There isn’t a surefire lubricant you can use for a zipper. Many products will work their magic on improving their performance and removing salt buildup. Anything with wax or silicone is wonderful for loosening stubborn zippers. And you can find either option anywhere from an automotive store to online. You can add it to your new zipper repair kit so that you can handle any zipper snag that comes your way. You must apply the lube at room temperature and clean off any excess that remains after moving the slider back and forth to coat it.
Sometimes, all you need to clean something is some fresh water. While creating a chemical mixture of vinegar and baking soda has benefits, it may also be unnecessary because clean water is all you need. Follow these steps to cleanse your salt-riddled zipper with some good, old-fashioned, fresh H2O.
Going only halfway down the fly and scrubbing the fastener doesn’t do much good. The best strategy is to go as far down as possible because this ensures you will clean every bit of the zipper. If needed, use pliers to hold the slider to get into the nooks and crannies of the inner workings. The only thing you need to remember while washing it is to not be too tough, or the zipper might break or slide off the track.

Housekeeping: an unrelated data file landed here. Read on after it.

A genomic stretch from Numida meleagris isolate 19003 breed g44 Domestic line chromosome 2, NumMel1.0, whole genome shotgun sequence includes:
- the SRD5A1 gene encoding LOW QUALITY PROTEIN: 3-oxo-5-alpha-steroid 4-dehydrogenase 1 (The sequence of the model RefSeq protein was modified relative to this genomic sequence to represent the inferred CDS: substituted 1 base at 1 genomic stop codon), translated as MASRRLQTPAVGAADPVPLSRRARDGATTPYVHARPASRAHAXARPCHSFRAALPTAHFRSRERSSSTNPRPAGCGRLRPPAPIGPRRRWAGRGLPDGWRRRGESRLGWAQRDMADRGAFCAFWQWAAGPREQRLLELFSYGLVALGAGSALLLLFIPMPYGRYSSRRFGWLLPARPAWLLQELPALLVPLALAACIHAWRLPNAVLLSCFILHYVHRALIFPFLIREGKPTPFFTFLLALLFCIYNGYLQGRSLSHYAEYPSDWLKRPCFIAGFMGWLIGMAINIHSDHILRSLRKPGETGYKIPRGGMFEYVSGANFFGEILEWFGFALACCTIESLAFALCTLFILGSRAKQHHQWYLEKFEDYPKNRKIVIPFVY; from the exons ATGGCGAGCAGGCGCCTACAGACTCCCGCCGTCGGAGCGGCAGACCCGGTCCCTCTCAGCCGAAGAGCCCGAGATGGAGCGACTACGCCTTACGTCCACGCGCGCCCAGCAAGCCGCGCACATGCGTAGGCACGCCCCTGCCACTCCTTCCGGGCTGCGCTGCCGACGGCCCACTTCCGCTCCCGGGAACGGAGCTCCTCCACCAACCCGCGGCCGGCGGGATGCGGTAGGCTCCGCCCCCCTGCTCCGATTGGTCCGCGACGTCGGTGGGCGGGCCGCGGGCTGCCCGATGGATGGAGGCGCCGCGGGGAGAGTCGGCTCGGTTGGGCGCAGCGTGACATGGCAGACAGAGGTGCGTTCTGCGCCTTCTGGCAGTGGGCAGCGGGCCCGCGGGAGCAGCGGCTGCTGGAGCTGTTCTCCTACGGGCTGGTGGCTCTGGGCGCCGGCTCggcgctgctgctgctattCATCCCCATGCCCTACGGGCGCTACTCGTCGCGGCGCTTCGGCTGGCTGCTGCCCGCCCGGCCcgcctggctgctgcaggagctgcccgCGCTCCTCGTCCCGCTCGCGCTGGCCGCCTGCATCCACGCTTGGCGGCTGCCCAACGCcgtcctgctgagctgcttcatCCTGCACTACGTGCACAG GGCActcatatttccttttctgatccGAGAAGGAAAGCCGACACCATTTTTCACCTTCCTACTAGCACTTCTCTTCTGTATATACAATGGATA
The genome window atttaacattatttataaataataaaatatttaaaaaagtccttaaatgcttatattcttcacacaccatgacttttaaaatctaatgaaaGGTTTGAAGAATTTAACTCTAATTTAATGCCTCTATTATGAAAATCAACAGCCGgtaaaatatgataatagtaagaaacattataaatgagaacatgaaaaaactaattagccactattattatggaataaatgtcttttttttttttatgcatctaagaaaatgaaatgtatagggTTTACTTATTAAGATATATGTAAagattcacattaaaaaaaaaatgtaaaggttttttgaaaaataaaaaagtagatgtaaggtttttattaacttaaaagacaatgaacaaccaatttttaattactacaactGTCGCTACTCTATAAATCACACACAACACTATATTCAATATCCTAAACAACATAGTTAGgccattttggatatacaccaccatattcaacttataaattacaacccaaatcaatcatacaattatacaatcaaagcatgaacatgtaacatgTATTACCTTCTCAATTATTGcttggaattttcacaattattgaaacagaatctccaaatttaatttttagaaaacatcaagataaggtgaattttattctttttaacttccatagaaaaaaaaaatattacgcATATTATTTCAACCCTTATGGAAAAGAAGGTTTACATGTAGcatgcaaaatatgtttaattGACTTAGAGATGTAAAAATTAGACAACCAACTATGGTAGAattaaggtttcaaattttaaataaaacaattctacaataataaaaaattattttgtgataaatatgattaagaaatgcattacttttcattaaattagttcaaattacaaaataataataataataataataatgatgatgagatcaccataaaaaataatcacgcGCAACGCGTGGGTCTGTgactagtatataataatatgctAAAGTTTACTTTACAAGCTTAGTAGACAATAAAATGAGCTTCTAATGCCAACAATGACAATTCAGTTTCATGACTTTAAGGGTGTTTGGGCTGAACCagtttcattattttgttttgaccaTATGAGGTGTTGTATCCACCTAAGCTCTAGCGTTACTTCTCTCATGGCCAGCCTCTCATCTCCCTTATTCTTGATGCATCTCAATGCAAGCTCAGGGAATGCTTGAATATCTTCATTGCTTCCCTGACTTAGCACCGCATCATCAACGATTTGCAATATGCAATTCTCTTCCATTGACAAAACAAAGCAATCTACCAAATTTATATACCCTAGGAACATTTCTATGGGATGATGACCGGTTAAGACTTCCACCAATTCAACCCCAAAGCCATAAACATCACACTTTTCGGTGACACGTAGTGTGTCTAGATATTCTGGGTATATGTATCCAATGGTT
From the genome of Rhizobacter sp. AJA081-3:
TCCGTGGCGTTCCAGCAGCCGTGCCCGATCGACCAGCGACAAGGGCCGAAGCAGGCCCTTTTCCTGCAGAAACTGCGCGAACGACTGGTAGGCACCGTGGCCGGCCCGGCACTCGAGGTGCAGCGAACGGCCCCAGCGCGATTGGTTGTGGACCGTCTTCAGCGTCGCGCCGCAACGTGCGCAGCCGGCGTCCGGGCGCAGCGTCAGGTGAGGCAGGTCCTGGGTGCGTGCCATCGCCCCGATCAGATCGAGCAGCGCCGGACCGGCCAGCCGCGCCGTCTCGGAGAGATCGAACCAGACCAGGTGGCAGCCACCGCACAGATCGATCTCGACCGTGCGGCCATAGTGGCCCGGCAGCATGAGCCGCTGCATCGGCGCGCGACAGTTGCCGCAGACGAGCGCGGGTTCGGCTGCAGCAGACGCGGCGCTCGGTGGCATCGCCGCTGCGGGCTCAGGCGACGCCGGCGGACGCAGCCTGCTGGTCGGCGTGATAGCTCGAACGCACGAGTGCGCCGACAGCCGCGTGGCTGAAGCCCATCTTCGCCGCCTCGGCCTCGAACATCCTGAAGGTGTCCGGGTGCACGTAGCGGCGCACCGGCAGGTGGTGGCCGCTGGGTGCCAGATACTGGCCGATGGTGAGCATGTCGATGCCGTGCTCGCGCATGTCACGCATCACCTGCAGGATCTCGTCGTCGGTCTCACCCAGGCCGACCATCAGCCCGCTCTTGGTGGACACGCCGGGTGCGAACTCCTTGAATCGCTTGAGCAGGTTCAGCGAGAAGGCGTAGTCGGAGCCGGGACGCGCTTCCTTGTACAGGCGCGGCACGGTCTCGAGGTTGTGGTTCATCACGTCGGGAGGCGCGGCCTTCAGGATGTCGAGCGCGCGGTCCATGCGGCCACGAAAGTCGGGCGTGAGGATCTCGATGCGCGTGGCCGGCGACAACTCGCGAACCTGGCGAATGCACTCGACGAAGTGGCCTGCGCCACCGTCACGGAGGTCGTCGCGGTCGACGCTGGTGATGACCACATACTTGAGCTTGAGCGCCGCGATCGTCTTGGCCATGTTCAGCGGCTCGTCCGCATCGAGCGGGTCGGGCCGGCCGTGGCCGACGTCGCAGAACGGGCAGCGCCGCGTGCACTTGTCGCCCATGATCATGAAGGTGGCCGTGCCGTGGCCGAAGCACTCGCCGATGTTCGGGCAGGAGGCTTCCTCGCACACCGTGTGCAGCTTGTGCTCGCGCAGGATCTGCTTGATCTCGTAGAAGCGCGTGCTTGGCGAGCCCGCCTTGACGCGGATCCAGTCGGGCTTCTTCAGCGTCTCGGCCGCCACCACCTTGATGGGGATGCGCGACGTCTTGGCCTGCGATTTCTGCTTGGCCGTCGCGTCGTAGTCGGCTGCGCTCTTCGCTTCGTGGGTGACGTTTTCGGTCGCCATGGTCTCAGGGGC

Once again, lubrication is your best friend, and beeswax is your new ally. Salt deposits can render your slider useless, causing your zipper to stick. If that’s what you’re experiencing, beeswax or paraffin wax may give it the nudge you need. However, if you don’t want to make a trip to a grocery store, you can try using candle wax or a soap bar instead. Light a scented candle, collect the wax, put it on the zipper, and count your blessings that you freed the fastener at last.
Ideally, the salt will not withstand its battle with the fresh water and will dissolve away to loosen your zipper. Using warm water gives you a better chance of accomplishing this feat, especially if you submerge it. You can also try another soft-bristled brush as you scrub and rinse simultaneously. With all the scrubbing you might endure, maybe you will find the real purpose of buying bulk toothbrushes.
The last step of this method requires you to use non-detergent soap and warm water. Once you fill the bucket, add five tablespoons of soap powder and stir until you have a bucket full of suds. This soapy blend should erase the salt buildup from your zipper, relieving your headache from a faulty fastener.
With this guide, you now know how to prevent and remove salt buildup on your zipper, which will come in handy when you face this problem. If there are other zipper issues in your life, please look at FixnZip to handle your concerns. Our zipper sliders work on jackets, tents, boots, backpacks, luggage, and more. If you have any questions about our product, please reach out. We’re glad to help!